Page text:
Excellent. I can’t believe I’ve finally gotten around to watching all of Christopher Nolan’s films (I have ‘The Prestige’ on DVD, but have yet to see it), but it’s been well worth the wait. There are a couple of handful of English-language directors operating right now that I will make sure I watch every single film of, and Nolan has become one of those for me, and rightfully so. A very fine twist on the noir framework.
A trip into the mind
If the director of this independent film tried to make us feel really confused, like the main character, he did it wonderfully. There are only a few movies like this one, the kind of movies that makes you pay attention to every minute of it. Obviously that doesn’t work all the time, but this case is the exception. Really well directed with a wonderful photography and excellent cast. The main actors’ performances are great. We really root for the guy as we hate the ones who try to take advantage of him.
Original films like this one always stand out. Perhaps it didn’t caught much attention at first but now it is in an important position at the IMDb top 250 and that means that most the people recognize great movies when they see them.
As I said before, this movie is a little confusing because it runs backwards while the black and white scenes run in chronological order. But that wasn’t a cheap trick to make the movie more “intelectual”, it was its strength. A rare film that shouldn’t be missed.
can’t believe how much I’m still thinking the day after
So the “innovative” concept of filming out of sequence has been cliche for at least a few years now, but here’s a film that makes it work far better than its been shown in a while.
Having read the reviews and talked to others who saw it, I thought that I’d go into the movie figuring everything out right away and declaring the concept unworkable. I couldn’t be further from the truth. This movie does things to your head that are illegal in some countries. Portrayed (for all intents and purposes) backwards, it forces you to think in the same way that our lead character, Leonard Shelby (Guy Pearce being more brilliant than usual) does. Suffering from a condition that renders him unable to remember anything for more than a few minutes, he is searching for the man who raped and killed his wife. Since each seen lasts no more than 15 minutes before jumping back to the what happened before that, our perceptions are shattered in the same way.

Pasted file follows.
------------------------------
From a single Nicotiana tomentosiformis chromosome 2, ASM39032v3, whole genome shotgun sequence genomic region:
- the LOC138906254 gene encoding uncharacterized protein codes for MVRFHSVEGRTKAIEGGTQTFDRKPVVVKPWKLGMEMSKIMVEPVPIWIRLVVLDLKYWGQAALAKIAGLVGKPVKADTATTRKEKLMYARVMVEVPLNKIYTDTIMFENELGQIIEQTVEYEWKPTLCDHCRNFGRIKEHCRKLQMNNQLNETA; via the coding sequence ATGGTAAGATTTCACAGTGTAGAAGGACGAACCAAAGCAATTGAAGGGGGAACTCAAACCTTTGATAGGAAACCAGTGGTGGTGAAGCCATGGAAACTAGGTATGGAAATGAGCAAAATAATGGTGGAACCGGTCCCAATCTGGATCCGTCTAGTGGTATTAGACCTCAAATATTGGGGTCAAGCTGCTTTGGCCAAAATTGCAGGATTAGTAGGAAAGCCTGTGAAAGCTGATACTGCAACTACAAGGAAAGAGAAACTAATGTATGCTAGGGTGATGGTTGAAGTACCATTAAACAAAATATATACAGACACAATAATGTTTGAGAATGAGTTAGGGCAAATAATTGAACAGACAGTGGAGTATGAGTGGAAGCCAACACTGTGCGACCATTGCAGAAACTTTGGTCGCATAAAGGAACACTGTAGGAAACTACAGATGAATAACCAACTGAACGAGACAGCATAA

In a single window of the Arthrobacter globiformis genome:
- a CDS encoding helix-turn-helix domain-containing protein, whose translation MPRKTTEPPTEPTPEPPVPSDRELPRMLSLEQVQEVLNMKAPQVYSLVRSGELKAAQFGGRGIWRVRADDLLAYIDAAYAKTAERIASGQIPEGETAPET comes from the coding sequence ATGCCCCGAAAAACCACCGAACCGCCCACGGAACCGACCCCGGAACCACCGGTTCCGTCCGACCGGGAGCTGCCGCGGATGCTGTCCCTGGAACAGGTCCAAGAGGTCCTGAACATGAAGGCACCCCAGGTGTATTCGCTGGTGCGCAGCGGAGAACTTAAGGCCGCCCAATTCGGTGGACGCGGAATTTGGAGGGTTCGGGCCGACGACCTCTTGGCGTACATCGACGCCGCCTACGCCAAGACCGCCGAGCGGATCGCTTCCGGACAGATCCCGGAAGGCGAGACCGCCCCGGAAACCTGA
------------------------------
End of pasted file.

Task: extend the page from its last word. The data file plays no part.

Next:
Carrie-Anne Moss and Joe Pantoliano (both of The Matrix) put in great performances that leave you guessing; simultaneously endearing and revolting.
Overall I left the film trying to figure out what was what, and I’m still not sure. This film noir concept shouldn’t work, but it does so wonderfully.
Original Language en
Runtime 1 hr 53 min (113 min)
Genre Mystery, Thriller
Director Christopher Nolan
Writer Christopher Nolan (screenplay), Jonathan Nolan (short story “Memento Mori”)
Actors Guy Pearce, Carrie-Anne Moss, Joe Pantoliano, Mark Boone Junior
Awards Nominated for 2 Oscars. Another 57 wins & 57 nominations.
Production Company Team Todd, I Remember Productions, Llc, Newmarket Capital Group
Sound Mix Dolby Digital
Aspect Ratio 2.39 : 1
Camera Panavision Panaflex Gold II, Panavision E-Series Lenses
Laboratory FotoKem Laboratory, Burbank (CA), USA
Film Length 3,105 m (Sweden), 3,120 m (Finland), 3,135 m, 3,188 m (Spain)
Negative Format 35 mm (Eastman Double-X 5222, Kodak Vision 250D 5246, Vision 500T 5279, EXR 200T 5293)
Cinematographic Process Panavision (anamorphic)
Printed Film Format 35 mm